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First Look: Endemage’s Eid Collection is a Tribute to Arab Culture

“This season, we wanted to give tribute to the UAE, a place we call home, while still holding on to our Omani roots,” says Lubna Al Zakwani, one half of Oman-based ready-to-wear label Endemage, exclusively to Vogue Arabia about the brand’s latest Eid collection. “We chose a place that is close to our hearts in this Holy Month – Abu Dhabi’s Sheikh Zayed mosque.”

Lubna, who founded the brand with her sister Nadia in 2010, has made a point of incorporating their heritage into their feminine designs. For this latest collection, Endemage, which means “the merging of two,” also turned to its home country, referencing the Sultan Qaboos Grand Mosque in Muscat. “We focused on the floral prints seen all over the Sheikh Zayed Grand Mosque, in addition to a silver handcrafted Omani jewelry piece called the ‘Iqam’, that also closely resembles the chandeliers in the Sultan Qaboos Grand Mosque.”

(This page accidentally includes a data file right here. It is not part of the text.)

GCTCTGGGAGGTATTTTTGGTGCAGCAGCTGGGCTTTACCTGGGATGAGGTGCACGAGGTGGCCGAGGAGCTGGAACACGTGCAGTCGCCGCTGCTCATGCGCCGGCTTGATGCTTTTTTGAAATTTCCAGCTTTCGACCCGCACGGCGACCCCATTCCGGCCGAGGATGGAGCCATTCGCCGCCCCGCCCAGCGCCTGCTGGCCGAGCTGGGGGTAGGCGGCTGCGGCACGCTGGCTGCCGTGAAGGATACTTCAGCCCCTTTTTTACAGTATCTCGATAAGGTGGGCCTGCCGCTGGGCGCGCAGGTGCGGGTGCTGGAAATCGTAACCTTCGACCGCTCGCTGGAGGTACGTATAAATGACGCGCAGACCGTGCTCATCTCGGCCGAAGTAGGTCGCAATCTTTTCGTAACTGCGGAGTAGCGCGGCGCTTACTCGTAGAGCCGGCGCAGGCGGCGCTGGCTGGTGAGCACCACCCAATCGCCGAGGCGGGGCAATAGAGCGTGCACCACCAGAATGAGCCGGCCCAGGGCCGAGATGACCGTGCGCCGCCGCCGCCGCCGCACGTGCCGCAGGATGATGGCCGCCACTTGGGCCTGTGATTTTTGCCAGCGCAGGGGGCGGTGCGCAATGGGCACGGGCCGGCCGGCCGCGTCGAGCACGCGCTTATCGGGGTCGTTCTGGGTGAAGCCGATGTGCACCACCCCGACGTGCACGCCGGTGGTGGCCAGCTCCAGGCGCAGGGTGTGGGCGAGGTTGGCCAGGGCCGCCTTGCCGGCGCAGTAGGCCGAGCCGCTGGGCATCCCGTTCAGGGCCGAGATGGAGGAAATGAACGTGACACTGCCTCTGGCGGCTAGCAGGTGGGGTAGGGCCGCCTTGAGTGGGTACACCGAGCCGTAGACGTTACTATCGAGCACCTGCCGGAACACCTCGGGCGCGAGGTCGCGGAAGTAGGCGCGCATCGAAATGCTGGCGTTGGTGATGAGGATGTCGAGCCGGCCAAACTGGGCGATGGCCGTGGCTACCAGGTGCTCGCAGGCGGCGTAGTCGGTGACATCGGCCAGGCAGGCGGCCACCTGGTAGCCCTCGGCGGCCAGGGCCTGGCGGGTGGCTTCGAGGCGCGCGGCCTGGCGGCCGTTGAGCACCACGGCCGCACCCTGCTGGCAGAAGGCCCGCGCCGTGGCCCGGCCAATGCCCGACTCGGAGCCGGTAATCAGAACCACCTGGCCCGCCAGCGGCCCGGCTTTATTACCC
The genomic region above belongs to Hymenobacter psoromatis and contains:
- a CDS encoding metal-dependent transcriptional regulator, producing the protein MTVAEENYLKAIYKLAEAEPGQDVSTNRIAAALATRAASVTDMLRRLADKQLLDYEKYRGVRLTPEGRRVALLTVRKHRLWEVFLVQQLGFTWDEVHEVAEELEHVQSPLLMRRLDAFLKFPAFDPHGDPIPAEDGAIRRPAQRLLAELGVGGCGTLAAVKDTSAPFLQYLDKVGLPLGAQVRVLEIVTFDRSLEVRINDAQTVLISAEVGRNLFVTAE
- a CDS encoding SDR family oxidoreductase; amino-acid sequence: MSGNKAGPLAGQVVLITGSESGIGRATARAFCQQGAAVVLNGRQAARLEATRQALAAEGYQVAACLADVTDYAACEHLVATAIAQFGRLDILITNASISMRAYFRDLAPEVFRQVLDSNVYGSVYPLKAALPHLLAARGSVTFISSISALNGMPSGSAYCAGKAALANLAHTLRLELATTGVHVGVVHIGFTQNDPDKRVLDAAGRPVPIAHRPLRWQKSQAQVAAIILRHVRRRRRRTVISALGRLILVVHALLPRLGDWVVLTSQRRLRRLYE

The standout pieces are a high-neck cape abaya embellished with embroidery, a light blue abaya with grey lining, and an embroidered overlay featuring blush pink accents coated in intricate beads. “For Ramadan and Eid, we usually go with looser cuts and more comfortable silhouettes, while still designing outfits that can be worn as dresses for an evening out,” the designer explains. “We designed some off-shoulder options and played with different cuts for the sleeves.” The choice of light fabrics and loose silhouettes also provide comfort for the region’s soaring temperatures.

The collection – which can be found at The cARTel and Ush Boutique in the UAE, The Wardrobe in Bahrain, Harvey Nichols in Kuwait, and Lati boutique, Maison BO-M, and Pashmina in the Kingdom of Saudi Arabia – features a soft, feminine color palette. “It was our aim from day one to show off Omani traditions and beauty through our designs and we’ve been doing just that,” she says. “With each collection being inspired by a particular Omani treasure and shown off through intricate embroidery and detailing on our designs, my sister and I believe we are offering the world a story about our traditions that they can learn from.”

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